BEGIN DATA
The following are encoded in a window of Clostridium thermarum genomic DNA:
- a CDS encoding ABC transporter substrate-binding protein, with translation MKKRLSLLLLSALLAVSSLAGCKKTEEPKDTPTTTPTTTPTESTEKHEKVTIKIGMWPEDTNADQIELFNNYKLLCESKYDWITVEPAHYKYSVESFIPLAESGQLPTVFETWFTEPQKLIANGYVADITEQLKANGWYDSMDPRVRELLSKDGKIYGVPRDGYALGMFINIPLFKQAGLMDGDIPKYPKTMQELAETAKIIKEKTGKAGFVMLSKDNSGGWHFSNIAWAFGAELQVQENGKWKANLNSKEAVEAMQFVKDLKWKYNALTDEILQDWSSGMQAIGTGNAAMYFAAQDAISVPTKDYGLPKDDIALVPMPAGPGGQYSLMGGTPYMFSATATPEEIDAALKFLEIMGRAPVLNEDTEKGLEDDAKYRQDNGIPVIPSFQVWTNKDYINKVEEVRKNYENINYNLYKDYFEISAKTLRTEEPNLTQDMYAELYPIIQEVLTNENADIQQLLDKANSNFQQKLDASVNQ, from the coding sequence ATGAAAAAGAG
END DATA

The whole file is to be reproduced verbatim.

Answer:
The following are encoded in a window of Clostridium thermarum genomic DNA:
- a CDS encoding ABC transporter substrate-binding protein, with translation MKKRLSLLLLSALLAVSSLAGCKKTEEPKDTPTTTPTTTPTESTEKHEKVTIKIGMWPEDTNADQIELFNNYKLLCESKYDWITVEPAHYKYSVESFIPLAESGQLPTVFETWFTEPQKLIANGYVADITEQLKANGWYDSMDPRVRELLSKDGKIYGVPRDGYALGMFINIPLFKQAGLMDGDIPKYPKTMQELAETAKIIKEKTGKAGFVMLSKDNSGGWHFSNIAWAFGAELQVQENGKWKANLNSKEAVEAMQFVKDLKWKYNALTDEILQDWSSGMQAIGTGNAAMYFAAQDAISVPTKDYGLPKDDIALVPMPAGPGGQYSLMGGTPYMFSATATPEEIDAALKFLEIMGRAPVLNEDTEKGLEDDAKYRQDNGIPVIPSFQVWTNKDYINKVEEVRKNYENINYNLYKDYFEISAKTLRTEEPNLTQDMYAELYPIIQEVLTNENADIQQLLDKANSNFQQKLDASVNQ, from the coding sequence ATGAAAAAGAG